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Friday, 9 December 1983
Page: 3588


Senator Sir JOHN CARRICK(10.49) —I am somewhat bemused by the Australian Democrats' attitudes. At first I thought that they would not support paragraph (a) on their argument that basically, because the previous Government had broken some promises it had provided a precedent and, therefore, this Government could break promises. Clearly, if one looks at the specific promises on which this Government was elected to office, one realises that it has broken very significant promises indeed.


Senator Macklin —I said that we supported that; you did not listen.


Senator Sir JOHN CARRICK —Yes, I did.


Senator Macklin —Don't misconstrue what I said.


Senator Sir JOHN CARRICK —Let the Democrats resent as they wish. If Senator Macklin had listened, he would know that I said that during his argument one could have been forgiven for reaching a particular conclusion.


Senator Macklin —If you can reach that, that is your problem.


Senator Sir JOHN CARRICK —Senator Macklin can become angry. Every time it is exposed that in the main parts the Democrats simply reflect the decisions of the Australian Labor Party, the Democrats get hostile. But, of course, more and more -


Senator Macklin —You should have asked the Prime Minister about that last night.


Senator Sir JOHN CARRICK —Indeed, but the fact is that the Hansard and the Democrats' voting patterns are a clear record of where they stand. This is a classic.


Senator Macklin —I take a point of order, Mr Acting Deputy President. I have raised before the matter of misrepresentation of votes of the Senate. The votes of the Senate are for divisions and votes taken on the voices. There is a clear direction, and indeed a statement from the previous President, in relation to our votes. A misrepresentation of our votes is going on.


The ACTING DEPUTY PRESIDENT (Senator Sibraa) —There is no point of order.


Senator Sir JOHN CARRICK —The fact is that the Democrats, by not supporting paragraphs (b), (c), (d) and (e), are in fact contributing to the erosion and the destruction-


Senator Macklin —Oh, it does nothing; it is a pious attachment to the second reading.


Senator Sir JOHN CARRICK —If Senator Macklin wants to interject, I will draw the attention of the listening public to the fact that the Democrats are angry today because they find themselves in a position where they are going to be exposed as supporting the Government in its erosion of and attacks on the independent schools.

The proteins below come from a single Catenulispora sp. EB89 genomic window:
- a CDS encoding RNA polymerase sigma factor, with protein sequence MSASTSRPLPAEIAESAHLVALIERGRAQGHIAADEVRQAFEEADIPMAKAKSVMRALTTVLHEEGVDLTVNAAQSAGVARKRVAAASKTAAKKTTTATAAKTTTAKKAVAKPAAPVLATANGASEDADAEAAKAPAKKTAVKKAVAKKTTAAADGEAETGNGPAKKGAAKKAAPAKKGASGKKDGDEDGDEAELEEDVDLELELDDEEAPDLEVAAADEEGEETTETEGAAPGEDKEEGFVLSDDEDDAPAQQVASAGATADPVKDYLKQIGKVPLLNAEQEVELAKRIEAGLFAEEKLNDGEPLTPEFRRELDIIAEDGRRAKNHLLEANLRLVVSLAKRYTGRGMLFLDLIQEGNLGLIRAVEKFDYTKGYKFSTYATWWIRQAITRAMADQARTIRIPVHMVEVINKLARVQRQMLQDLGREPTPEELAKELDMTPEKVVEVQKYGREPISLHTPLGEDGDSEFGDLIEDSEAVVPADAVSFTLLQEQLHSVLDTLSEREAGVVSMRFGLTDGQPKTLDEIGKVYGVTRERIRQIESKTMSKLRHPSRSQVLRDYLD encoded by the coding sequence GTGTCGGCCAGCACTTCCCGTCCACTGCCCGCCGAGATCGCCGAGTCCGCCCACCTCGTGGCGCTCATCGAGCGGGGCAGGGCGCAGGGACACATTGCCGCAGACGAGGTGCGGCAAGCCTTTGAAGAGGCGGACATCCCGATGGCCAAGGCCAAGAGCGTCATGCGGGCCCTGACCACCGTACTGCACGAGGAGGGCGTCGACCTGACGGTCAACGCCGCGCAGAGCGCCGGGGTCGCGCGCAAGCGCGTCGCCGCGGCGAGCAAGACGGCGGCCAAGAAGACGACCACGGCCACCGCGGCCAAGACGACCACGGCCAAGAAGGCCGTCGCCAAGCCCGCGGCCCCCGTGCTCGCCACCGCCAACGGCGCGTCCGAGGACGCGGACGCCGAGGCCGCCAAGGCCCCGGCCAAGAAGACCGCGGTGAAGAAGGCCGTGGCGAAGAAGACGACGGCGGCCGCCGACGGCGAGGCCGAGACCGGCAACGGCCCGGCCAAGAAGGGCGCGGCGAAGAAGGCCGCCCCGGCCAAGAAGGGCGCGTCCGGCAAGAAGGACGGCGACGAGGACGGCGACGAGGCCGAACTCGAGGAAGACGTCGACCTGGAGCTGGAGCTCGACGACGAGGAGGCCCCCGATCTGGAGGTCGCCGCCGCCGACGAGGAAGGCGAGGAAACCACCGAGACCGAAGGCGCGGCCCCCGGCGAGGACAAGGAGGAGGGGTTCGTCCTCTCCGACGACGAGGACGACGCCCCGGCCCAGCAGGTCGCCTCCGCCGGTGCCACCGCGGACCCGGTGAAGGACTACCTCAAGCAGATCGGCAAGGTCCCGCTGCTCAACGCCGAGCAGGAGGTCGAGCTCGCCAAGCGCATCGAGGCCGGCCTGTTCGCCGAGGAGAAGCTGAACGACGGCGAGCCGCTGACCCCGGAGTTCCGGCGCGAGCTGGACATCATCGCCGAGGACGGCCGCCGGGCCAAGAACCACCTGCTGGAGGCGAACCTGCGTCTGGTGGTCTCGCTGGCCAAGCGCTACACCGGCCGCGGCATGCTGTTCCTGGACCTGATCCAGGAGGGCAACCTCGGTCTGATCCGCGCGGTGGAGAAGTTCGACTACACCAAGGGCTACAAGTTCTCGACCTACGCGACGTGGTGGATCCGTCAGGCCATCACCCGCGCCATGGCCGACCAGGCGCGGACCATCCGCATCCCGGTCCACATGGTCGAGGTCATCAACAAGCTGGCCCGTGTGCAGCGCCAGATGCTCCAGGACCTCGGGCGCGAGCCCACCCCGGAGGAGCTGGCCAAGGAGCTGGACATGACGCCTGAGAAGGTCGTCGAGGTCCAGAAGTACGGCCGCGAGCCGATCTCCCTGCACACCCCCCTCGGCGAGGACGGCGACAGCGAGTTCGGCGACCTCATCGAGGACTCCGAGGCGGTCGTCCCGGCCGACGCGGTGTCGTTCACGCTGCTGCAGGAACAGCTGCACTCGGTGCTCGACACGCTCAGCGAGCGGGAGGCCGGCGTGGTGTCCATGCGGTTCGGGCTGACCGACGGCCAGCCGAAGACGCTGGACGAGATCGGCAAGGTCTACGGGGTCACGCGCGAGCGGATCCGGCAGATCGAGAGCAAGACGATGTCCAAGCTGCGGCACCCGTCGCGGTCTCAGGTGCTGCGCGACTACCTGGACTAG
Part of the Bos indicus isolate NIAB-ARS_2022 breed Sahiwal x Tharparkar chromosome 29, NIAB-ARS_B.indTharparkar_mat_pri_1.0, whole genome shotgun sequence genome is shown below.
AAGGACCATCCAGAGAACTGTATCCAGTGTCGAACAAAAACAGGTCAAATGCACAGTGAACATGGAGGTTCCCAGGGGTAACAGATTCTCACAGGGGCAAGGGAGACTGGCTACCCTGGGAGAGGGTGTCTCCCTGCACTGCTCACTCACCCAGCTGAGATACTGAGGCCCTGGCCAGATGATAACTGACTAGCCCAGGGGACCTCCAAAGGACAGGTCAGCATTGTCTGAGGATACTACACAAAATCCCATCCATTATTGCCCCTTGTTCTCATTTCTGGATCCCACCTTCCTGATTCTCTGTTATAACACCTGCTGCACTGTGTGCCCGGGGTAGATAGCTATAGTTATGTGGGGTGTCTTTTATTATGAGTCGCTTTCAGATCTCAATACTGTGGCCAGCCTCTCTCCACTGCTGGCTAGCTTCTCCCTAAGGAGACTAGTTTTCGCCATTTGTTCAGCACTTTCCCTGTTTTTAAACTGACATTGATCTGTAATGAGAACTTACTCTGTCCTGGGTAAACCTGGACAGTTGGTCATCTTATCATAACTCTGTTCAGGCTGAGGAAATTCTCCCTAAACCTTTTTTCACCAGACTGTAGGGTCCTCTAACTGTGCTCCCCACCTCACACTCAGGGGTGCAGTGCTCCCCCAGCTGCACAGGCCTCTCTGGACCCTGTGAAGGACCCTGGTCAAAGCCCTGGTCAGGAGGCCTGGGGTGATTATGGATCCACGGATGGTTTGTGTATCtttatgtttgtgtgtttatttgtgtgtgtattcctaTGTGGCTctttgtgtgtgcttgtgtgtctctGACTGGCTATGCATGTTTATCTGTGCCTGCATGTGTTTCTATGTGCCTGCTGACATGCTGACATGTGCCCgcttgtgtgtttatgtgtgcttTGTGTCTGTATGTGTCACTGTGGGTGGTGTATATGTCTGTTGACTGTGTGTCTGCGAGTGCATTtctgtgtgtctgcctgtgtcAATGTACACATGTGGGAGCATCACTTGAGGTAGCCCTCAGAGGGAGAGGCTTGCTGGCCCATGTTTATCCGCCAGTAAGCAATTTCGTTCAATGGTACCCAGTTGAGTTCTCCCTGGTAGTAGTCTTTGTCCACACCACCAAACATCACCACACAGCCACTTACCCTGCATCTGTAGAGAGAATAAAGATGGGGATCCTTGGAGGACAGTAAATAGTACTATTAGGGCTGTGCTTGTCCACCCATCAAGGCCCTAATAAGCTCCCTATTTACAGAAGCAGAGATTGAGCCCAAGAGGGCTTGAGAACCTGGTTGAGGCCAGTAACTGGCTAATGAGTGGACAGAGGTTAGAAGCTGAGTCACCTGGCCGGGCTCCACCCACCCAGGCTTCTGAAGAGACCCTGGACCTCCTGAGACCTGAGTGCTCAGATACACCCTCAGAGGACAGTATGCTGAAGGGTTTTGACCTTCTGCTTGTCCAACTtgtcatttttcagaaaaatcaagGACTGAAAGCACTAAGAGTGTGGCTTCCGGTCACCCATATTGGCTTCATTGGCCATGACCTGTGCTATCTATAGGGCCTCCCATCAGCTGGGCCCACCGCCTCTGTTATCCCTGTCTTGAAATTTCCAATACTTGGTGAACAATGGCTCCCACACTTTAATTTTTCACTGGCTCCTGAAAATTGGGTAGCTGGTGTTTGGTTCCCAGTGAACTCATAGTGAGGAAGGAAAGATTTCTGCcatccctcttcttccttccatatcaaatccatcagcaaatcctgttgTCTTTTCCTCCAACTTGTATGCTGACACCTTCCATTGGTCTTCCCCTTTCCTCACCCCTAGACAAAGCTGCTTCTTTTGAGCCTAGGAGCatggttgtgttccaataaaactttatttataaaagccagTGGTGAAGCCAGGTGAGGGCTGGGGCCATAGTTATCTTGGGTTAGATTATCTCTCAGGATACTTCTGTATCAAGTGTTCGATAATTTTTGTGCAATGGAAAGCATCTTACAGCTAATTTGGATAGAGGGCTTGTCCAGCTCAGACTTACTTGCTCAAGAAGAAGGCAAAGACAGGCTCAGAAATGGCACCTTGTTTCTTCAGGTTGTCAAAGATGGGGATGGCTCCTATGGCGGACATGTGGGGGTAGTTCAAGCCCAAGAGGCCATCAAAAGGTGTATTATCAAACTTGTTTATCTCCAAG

Senator Macklin —Oh, you tried that last year.


Senator Sir JOHN CARRICK —Senator Macklin can grumble like a volcano in the corner if he wants to. The fact is that this Government came into office and set about destroying the basic principles of the dual stream of education and no one can deny that. It set about attacking the basic grant in a solid concept. No one can deny that, and this amendment says that. This Government took away the fixed percentage grant which gave every school the certainty, the guarantee, that it could predict next year and the year after what funds would come in. It has in fact said to every one of those independent schools: 'You, the most needy schools cannot in future be guaranteed your funds'. It is very clear that those who do not support paragraphs (b), (c), (d) and (e) are saying that they believe in this attack, that they believe in this erosion of the dual stream of education, that therefore those people who are protesting throughout Australia today are wrong and that they are opposed to the protests.

I simply rise to put in place what this amendment means. This amendment speaks with the voice of the people throughout Australia who are saying that they are concerned about the quality of education and that they are protesting about the Federal Government's erosion of policies in education and its breaking of promises. It is quite clear where the amendment stands. The Opposition will, of course support the amendment.